Lavecchia, G., Ferrarini, F., Brozzetti, F., deNardis, R., Boncio, P., and Chiaraluce, L. (2012). From surface geology to aftershock analysis: constraints on the geometry of the L’Aquila 2009 seismogenic fault system. Ital. J. Geosci. 131 (3), 330–347. doi:10.3301/IJG.2012.24
Němec, F., Santolík, O., and Parrot, M. (2009). Decrease of intensity of ELF/VLF waves observed in the upper ionosphere close to earthquakes: a statistical study. J. Geophys. Res. 114, A04303. doi:10.1029/2008JA013972
Poelman, D. R., Schulz, W., Diendorfer, G., and Bernardi, M. (2014). “European cloud-to-ground lightning characteristics,” in Proceedings of the International Conference on Lightning Protection (ICLP), Shanghai, China, October 11–18, 2014 (IEEE).
Pulinets, S. A., Ouzounov, D. P., Karelin, A. V., and Davidenko, D. V. (2015). Physical bases of the generation of short-term earthquake precursors: a complex model of ionization-induced geophysical processes in the lithosphere-atmosphere-ionosphere-magnetosphere system. Geomagn. Aeron. 55 (4), 521–538. doi:10.1134/s0016793215040131
Pulinets, S., and Ouzounov, D. (2011). Lithosphere-atmosphere-ionosphere coupling (LAIC) model-an unified concept for earthquake precursors validation. J. Asian Earth Sci. 41 (4–5), 371–382. doi:10.1016/j.jseaes.2010.03.005
Schekotov, A., Izutsu, J., and Hayakawa, M. (2015). On precursory ULF/ELF electromagnetic signatures for the Kobe earthquake on April 12, 2013. J. Asian Earth Sci. 114, 305–311. doi:10.1016/j.jseaes.2015.02.019
Tennakone, K. (2011). Stable spherically symmetric static charge separated configurations in the atmosphere: implications on ball lightning and earthquake lights. J. Electrost. 69, 638–640. doi:10.1016/j.elstat.2011.08.005
Varotsos, P., and Alexopoulos, K. (1984a). Physical properties of the variations of the electric field of the earth preceding earthquakes, I. Tectonophysics 110, 73–98. doi:10.1016/0040-1951(84)90059-3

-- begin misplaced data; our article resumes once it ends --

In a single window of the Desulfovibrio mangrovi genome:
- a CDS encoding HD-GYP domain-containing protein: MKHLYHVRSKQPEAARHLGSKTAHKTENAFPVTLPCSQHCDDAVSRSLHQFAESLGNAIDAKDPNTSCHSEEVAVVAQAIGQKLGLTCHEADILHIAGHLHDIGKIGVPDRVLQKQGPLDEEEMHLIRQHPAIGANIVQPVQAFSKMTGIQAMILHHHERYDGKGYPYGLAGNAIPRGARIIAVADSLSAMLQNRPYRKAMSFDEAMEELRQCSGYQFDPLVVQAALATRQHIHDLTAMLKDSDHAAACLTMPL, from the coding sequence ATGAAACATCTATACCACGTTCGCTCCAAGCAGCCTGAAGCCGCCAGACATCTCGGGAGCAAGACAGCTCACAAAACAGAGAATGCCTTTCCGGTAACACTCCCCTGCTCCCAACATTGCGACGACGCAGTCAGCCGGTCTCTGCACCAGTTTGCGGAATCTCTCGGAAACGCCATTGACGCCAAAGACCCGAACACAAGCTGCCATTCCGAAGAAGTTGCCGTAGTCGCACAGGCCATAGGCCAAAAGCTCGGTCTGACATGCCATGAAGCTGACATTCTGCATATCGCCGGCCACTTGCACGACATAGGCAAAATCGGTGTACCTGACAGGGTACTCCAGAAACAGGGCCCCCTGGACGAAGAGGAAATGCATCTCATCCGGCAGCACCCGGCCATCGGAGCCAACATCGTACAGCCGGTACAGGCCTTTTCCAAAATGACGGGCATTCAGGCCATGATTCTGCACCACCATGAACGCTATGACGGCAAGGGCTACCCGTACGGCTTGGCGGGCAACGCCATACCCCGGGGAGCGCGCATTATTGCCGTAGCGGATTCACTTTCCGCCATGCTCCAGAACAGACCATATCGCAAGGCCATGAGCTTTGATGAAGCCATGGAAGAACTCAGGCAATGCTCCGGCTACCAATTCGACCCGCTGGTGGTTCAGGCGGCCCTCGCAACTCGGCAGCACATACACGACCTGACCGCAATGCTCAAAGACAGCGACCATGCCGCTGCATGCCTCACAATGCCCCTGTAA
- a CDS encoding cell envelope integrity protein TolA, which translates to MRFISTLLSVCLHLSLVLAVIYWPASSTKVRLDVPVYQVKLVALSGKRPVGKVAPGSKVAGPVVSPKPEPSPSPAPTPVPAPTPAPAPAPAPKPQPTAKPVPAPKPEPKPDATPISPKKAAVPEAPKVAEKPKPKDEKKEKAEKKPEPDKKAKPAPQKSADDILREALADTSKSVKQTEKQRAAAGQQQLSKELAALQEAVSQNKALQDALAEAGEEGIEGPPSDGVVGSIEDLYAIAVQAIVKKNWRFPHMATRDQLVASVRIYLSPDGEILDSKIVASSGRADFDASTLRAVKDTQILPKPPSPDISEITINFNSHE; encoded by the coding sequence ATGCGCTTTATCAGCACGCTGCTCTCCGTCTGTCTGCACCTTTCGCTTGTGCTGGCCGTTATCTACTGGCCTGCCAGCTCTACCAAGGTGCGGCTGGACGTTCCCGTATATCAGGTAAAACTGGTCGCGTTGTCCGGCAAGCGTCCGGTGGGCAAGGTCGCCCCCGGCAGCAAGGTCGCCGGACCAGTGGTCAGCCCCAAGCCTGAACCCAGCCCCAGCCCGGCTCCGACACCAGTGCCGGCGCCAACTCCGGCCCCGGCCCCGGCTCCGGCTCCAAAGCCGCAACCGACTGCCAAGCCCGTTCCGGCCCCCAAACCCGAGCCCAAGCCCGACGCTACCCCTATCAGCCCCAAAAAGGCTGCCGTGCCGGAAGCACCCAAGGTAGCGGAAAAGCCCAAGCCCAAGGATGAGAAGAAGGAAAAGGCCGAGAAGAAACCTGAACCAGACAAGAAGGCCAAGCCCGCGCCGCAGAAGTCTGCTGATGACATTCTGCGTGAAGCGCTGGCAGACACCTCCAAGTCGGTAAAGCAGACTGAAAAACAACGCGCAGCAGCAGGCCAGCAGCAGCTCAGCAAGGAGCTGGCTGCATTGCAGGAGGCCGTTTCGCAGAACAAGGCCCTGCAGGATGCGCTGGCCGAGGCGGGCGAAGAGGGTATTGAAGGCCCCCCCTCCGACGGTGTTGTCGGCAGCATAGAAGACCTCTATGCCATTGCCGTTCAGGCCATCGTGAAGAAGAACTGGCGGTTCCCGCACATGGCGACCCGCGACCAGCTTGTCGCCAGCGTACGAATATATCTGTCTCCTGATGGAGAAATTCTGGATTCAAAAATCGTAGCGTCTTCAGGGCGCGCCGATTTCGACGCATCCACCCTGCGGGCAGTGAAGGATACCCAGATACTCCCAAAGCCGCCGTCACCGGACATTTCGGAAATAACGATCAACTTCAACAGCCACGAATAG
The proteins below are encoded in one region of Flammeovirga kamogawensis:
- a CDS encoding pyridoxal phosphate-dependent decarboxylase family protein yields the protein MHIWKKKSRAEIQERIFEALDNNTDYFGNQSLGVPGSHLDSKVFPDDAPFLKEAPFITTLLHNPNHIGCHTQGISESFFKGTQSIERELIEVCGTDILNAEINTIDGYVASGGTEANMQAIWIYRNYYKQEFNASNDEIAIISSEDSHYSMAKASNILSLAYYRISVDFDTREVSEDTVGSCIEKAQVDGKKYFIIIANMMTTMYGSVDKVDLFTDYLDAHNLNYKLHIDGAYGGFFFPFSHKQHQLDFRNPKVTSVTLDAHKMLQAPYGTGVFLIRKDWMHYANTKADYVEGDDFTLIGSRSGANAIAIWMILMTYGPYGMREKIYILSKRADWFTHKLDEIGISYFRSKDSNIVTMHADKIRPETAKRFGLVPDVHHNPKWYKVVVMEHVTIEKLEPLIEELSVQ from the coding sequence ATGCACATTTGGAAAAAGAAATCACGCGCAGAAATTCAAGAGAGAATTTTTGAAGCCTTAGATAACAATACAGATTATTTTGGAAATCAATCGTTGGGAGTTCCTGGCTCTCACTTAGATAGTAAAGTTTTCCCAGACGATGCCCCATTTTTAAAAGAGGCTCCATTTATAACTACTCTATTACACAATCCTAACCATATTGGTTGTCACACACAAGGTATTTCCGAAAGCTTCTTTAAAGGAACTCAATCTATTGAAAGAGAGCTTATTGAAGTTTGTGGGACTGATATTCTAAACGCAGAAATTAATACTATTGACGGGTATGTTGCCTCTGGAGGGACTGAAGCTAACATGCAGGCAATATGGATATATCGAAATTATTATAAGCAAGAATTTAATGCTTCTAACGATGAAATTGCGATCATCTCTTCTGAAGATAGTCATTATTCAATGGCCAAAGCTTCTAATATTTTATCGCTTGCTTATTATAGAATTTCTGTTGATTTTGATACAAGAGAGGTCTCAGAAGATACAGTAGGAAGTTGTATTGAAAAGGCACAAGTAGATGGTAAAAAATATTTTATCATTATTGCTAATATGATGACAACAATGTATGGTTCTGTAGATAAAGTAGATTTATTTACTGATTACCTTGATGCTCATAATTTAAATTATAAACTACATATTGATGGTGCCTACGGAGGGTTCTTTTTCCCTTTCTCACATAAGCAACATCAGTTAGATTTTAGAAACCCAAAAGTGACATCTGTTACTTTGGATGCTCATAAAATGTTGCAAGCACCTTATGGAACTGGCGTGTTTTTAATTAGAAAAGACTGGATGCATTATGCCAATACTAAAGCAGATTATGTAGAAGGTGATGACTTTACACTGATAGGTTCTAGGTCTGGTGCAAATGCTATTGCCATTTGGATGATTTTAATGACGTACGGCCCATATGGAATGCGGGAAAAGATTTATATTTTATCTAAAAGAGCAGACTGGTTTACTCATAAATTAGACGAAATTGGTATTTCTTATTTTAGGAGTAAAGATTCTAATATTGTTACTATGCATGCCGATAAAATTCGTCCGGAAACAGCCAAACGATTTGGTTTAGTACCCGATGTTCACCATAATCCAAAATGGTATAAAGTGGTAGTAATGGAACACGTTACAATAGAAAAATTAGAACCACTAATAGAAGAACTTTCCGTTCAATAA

Varotsos, P., and Alexopoulos, K. (1984b). Physical properties of the variations of the electric field of the earth preceding earthquakes. II. determination of epicenter and magnitude. Tectonophysics 110, 99–125. doi:10.1016/0040-1951(84)90060-x
Varotsos, P., and Alexopoulos, K. (1987). Physical properties of the variations of the electric field of the Earth preceding earthquakes, III. Tectonophysics 188, 321–347. doi:10.1016/0040-1951(84)90060-X
Varotsos, P. A., Sarlis, N. V., and Skordas, E. S. (2003). Electric fields that “arrive” before the time derivative of the magnetic field prior to major earthquakes. Phys. Rev. Lett. 91 (14), 148501. doi:10.1103/physrevlett.91.148501
Vassiliadis, D. (2008). Response of the radiation belt electron flux to the solar wind velocity: parameterization by radial distance and energy. J. Atmos. Sol. Terr. Phys. 70 (14), 1810–1828. doi:10.1016/j.jastp.2008.05.019
Yamazaki, K. i. (2012). Estimation of temporal variations in the magnetic field arising from the motional induction that accompanies seismic waves at a large distance from the epicentre. Geophys. J. Int. 190, 1393–1403. doi:10.1111/j.1365-246x.2012.05586.x
Keywords: earthquake forecasting, electrical oscillations, magnetic pulses, electric properties, electromagnetic models
Citation: Fidani C, Orsini M, Iezzi G, Vicentini N and Stoppa F (2020) Electric and Magnetic Recordings by Chieti CIEN Station During the Intense 2016–2017 Seismic Swarms in Central Italy. Front. Earth Sci. 8:536332. doi:10.3389/feart.2020.536332
Received: 19 February 2020; Accepted: 15 September 2020;
Published: 30 October 2020.
Edited by:Antonella Peresan, Istituto Nazionale di Oceanografia e di Geofisica Sperimentale (OGS), Italy
Reviewed by:Dedalo Marchetti, Nanjing University of Information Science and Technology, China
Kaiguang Zhu, Jilin University, China
Copyright © 2020 Fidani, Orsini, Iezzi, Vicentini and Stoppa. This is an open-access article distributed under the terms of the Creative Commons Attribution License (CC BY). The use, distribution or reproduction in other forums is permitted, provided the original author(s) and the copyright owner(s) are credited and that the original publication in this journal is cited, in accordance with accepted academic practice. No use, distribution or reproduction is permitted which does not comply with these terms.
*Correspondence: Cristiano Fidani, firstname.lastname@example.org